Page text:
mon 15/07/2024

Blu-ray: Inland Empire | reviews, news & interviews

Blu-ray: Inland Empire

Blu-ray: Inland Empire

David Lynch's surreal horror wotsit, newly restored and eternally brain-frazzling

Cracked actress: Laura Dern in 'Inland Empire'StudioCanal

Searching for a coherent narrative thread in David Lynch’s Inland Empire (2006) is probably futile, so it’s best to begin with the movie’s nervy central performance by Laura Dern in multiple, overlapping roles as “a woman in trouble” – the movie’s subtitle. Or maybe many different women in all manner of trouble. 

In one timeline, Dern plays a battered but defiant drifter, fighting back against years of abuse. In another, she’s an American actress at work on a Southern-fried melodrama called On High in Blue Tomorrows. That movie-within-a-movie’s smarmy director (Jeremy Irons) warns that a previous attempt at filming ended badly: “Something inside the story."

Something within, and without, a story vibrates ominously throughout Inland Empire, the last completed of Lynch's 10 feature films. Filmed on the Sony PD-150 digicam, the movie plays out like a true experiment, and maybe as a patchwork of several projects sewn together. Segments involving rabbit-masked actors on a drab sitcom stage echo short films made for Lynch’s website.

Inland Empire’s strange geography stretches from the rough streets of Hollywood to Łódź, where Lynch filmed much of it because it seems he loves that Polish city and iits filmmaking community.

Along the way, Dern encounters Lynch stalwarts Grace Zabriskie, Harry Dean Stanton, Justin Theroux, and a deep field of Polish talent, including Peter J. Lucas and Karolina Gruszka. But these encounters, shattering as they are, unfold like fragments of a dream. The Blu-ray's 4K restoration makes the shadowland images clearer and the sounds sharper, but nothing else is.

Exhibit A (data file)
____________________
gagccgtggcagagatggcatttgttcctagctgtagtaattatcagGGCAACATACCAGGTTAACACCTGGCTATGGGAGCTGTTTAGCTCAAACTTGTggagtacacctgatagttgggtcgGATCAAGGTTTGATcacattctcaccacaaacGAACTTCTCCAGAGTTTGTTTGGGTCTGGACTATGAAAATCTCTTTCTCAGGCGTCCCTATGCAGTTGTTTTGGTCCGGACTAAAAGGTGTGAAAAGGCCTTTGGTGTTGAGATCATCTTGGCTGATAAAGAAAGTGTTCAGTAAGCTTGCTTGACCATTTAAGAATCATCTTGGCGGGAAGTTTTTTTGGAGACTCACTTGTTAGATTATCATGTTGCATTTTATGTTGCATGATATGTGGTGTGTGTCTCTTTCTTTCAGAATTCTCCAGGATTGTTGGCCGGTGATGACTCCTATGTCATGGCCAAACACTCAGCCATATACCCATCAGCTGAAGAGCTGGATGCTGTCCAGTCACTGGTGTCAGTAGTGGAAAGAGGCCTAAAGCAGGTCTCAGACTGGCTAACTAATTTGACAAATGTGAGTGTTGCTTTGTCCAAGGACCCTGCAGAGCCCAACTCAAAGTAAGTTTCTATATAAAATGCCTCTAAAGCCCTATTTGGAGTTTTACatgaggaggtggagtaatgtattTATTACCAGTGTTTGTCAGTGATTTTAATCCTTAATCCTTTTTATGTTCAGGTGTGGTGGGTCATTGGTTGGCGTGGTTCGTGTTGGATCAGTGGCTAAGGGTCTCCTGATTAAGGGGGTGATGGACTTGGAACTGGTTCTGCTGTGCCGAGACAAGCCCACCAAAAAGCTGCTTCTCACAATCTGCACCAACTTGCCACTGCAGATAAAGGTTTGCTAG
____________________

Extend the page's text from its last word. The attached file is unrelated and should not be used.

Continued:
The handsomely produced Blu-ray extras include 70 minutes of extra scenes headlined More Things That Happened, two behind the scenes documentaries, the director's short film Ballerina, as well as Catching the Big Fish: Meditation, Consciousness, and Creativity, a look at Lynch’s creative process. New and exclusive to this 2023 release is a charming half- hour conversation between Blue Velvet's onetime ingenues Dern and Kyle Maclachlan.
 
At its best, Inland Empire functions as a splintered version of the aspiring actress's psyche in Lynch's Mulholland Dr. (2001). “Now I’m in this dream place,” said starlet Betty Elms (Naomi Watts) before waking into a nightmare. 

It functions as a splintered version of the aspiring actress’s psyche in 'Mulholland Drive'

rating

Editor Rating: 
3
Average: 3 (1 vote)

Share this article

Add comment

Subscribe to theartsdesk.com

Thank you for continuing to read our work on theartsdesk.com. For unlimited access to every article in its entirety, including our archive of more than 15,000 pieces, we're asking for £5 per month or £40 per year. We feel it's a very good deal, and hope you do too.

To take a subscription now simply click here.

And if you're looking for that extra gift for a friend or family member, why not treat them to a theartsdesk.com gift subscription?

newsletter

Get a weekly digest of our critical highlights in your inbox each Thursday!

Simply enter your email address in the box below

View previous newsletters